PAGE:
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  • Writer's pictureMed Insider

Doctor Who? Break the Stereotypes

By Ashna Makhija

Highlights

  • What the pathway to a career in medicine looks like for all pre-med students (traditional and non-traditional routes)

  • The 135+ different specialty options available to you as a physician

  • Not interested in being a MD, DO or MD-PhD based physician? This article also provides a list of alternate healthcare careers that are in demand in 2022

Introduction


The pre-med community can be an overwhelming space when it comes to seeking guidance, especially because there are multiple pathways to get to the same destination and navigating this wealth of information and perspectives can be difficult for pre-med students. This short article highlights the pathway to a career in medicine for all pre-med students.


A traditional path looks like a linear pathway through each stage with minimal time spent in each, whereas a non-traditional pathway may look like spirals from one stage to another with an indefinite amount of time spent in each phase. Neither pathway is right or wrong, but rather think of both pathways as leading to the same destination. In this article, you will also find resources to the 135+ different specialties as a physician as well as a list of alternate healthcare careers that are in demand as of 2022.


Pathways to Careers in Medicine:

  • 4+ Years: Undergraduate Time

    • Pre-requisite courses in biology, chemistry, physics, English, mathematics, psychology/sociology to get a solid foundational understanding

    • Can be as short as a 3-year accelerated program or as long as one needs to finish the undergraduate degree. The average student takes 5 years to complete this leg of their journey.

  • 2-10+ Years: Post-Grad Time, which may include any combination of:

    • Grad school (masters or diploma programs in addition to the undergraduate degree)

    • Special master's programs (SMPs)

    • Medical College Admission Test (MCAT)

    • Shadowing

    • Working for experience and/or financial means

    • Research

    • Catching up on missed pre-requisite courses

    • Financial planning for medical school

    • Applying to medical school (during application cycles)

  • 4 Years: Medical School

  • 4-8+ Years: Residency - a chance to specialize

    • 135+ specialty + subspecialty choices

Not interested in being a MD, DO or MD-PhD Based Physician?


On another note, students who want a high-paying job in healthcare without an MD, DO or PhD can also choose to go down these paths:

  • Scientific Researcher: lab-based trials/experiments

  • Physician Assistant: varied role in medicine with a patient interaction component

  • Genetic Counselor: work alongside physician to diagnose genetic familial disorders

  • Nurse anesthetic: patient interaction and supervision during procedures

  • Nurse practitioner: can work independently or in collaboration with physicians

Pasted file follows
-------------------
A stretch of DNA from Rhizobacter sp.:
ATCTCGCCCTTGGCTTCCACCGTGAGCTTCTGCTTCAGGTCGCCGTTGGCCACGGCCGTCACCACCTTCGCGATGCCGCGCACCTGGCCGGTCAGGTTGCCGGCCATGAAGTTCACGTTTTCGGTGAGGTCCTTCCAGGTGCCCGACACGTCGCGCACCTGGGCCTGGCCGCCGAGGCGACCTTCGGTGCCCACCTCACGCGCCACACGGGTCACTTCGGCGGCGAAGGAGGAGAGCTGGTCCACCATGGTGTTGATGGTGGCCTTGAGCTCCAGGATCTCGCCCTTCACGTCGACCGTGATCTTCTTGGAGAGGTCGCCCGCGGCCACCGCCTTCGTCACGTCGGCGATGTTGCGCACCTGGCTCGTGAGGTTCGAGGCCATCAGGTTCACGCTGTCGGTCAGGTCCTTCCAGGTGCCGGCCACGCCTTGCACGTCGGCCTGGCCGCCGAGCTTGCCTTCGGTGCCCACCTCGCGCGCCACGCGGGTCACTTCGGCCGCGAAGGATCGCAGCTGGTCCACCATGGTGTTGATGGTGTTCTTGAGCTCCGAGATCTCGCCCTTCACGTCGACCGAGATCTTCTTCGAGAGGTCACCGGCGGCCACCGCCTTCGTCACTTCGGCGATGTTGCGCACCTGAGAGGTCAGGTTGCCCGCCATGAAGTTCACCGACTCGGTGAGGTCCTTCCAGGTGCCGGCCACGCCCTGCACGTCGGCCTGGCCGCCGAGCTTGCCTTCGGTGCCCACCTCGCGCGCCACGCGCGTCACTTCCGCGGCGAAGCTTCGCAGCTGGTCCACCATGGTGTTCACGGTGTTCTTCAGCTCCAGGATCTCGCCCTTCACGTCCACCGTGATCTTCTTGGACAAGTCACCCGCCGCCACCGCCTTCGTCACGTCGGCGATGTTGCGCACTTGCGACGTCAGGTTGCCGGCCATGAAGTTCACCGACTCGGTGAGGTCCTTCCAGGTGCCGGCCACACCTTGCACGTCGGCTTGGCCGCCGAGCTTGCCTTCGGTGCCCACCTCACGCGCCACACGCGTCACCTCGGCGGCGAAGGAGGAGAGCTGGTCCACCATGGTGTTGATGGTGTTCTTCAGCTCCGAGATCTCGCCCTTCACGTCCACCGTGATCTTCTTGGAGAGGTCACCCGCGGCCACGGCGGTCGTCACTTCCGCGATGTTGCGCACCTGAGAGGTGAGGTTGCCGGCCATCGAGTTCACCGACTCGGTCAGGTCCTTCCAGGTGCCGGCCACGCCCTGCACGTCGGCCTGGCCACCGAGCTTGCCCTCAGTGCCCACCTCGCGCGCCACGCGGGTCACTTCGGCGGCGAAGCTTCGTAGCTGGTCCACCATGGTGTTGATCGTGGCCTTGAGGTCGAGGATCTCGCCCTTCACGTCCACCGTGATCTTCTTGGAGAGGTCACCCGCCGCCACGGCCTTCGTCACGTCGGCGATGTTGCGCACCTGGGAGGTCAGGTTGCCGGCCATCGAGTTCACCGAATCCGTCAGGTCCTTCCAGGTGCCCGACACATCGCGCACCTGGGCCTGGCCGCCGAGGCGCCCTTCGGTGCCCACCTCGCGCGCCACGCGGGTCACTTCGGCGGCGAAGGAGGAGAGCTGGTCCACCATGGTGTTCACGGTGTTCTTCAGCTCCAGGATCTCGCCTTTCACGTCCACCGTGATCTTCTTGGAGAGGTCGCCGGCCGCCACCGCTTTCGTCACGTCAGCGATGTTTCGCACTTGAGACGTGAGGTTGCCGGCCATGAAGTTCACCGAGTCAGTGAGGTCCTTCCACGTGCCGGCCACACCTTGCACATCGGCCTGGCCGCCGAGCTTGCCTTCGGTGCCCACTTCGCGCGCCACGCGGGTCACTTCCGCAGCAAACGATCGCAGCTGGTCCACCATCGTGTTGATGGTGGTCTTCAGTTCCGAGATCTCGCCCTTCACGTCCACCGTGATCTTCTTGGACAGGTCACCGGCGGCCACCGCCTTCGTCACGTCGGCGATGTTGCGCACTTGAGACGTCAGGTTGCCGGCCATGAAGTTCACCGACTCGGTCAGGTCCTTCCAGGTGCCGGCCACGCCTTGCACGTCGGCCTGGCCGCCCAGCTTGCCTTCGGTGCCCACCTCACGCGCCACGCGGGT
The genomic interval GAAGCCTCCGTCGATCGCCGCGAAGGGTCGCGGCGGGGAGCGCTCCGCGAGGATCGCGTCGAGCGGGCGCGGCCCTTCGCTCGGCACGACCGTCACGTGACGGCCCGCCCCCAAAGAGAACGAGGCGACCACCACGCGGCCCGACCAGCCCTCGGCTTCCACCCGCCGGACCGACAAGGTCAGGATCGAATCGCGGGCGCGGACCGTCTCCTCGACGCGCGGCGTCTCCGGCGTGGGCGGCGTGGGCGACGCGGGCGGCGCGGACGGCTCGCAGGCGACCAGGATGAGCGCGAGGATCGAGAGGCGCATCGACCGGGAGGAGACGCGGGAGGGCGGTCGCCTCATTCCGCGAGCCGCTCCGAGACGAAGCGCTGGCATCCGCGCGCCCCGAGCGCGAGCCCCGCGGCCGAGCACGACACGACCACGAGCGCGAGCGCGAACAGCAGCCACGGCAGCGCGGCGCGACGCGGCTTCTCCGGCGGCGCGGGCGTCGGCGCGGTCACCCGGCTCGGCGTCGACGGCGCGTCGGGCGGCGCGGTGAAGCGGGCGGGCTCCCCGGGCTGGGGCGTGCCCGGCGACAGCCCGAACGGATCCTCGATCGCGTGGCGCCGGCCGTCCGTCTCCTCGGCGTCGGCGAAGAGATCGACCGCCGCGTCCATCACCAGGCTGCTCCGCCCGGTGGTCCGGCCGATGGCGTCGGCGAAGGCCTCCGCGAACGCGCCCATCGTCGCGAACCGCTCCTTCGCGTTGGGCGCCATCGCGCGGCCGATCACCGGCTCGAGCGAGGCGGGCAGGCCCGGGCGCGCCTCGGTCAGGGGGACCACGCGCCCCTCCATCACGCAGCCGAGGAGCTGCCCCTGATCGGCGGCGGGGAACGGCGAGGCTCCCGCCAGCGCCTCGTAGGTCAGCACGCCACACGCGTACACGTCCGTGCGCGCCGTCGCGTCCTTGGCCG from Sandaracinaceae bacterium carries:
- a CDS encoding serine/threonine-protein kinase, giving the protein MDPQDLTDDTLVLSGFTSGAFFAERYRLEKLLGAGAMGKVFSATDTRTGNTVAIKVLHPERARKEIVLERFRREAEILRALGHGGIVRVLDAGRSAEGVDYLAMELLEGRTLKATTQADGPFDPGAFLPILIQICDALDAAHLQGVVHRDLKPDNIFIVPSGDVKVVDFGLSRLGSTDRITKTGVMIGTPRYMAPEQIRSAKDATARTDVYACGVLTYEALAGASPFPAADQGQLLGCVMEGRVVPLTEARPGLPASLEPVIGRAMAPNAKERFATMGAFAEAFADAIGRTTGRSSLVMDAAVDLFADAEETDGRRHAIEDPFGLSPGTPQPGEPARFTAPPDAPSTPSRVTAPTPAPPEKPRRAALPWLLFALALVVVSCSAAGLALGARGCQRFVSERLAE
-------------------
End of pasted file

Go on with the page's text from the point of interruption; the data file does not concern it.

• Nuclear medicine technologist: using radioactive materials for imaging and diagnostic purposes

  • ​​Speech-language pathologist: diagnosing and treating speaking and swallowing disorders

  • Radiation therapist: work alongside oncologist to curate treatment plans and administer treatment

  • Radiologic and MRI Technician: perform imaging services

  • Nurse midwives: gyn. exams, family planning services and prenatal care

  • Orthotist and prosthetist: work with medical devices to measure and fit them onto patients

  • Dental hygienist: works alongside dentist

  • Respiratory Therapist: treats a variety of respiratory disorders

  • Dietitian and Nutritionist: food and nutrition specialists

  • Diagnostic imaging professional: this can include

    • medical sonographers,

    • cardiovascular technologists and technicians,

    • Medical Lab Technician

    • Neurodiagnostic Technologist, etc.

  • Chiropractor: spinal adjustments and manipulation

  • Biomedical Engineer: designing solutions using engineering and medical principles

  • Medical and Health Services Managers — also called Healthcare Executives, Healthcare Administrators or Healthcare Managers: manage an entire facility or specialize in managing one specific clinical area or department

  • Pharmacist: dispensing prescription medications

Alternatively, students can choose to head into medical school straight after their undergraduate degree, as mentioned in the pathway above. It is also very common to see professionals from the healthcare careers mentioned above to go into medical school to become a physician. I am attaching another Med Insider Article written by my colleague, Laqshika, on the various specialties in medicine available to those who take the MD, DO or MD-PhD pathway to becoming physicians.


While the pre-med community can indeed be an overwhelming space to navigate, I hope that this article and all the resources attached can help you draft out a rough plan for your healthcare career!


References


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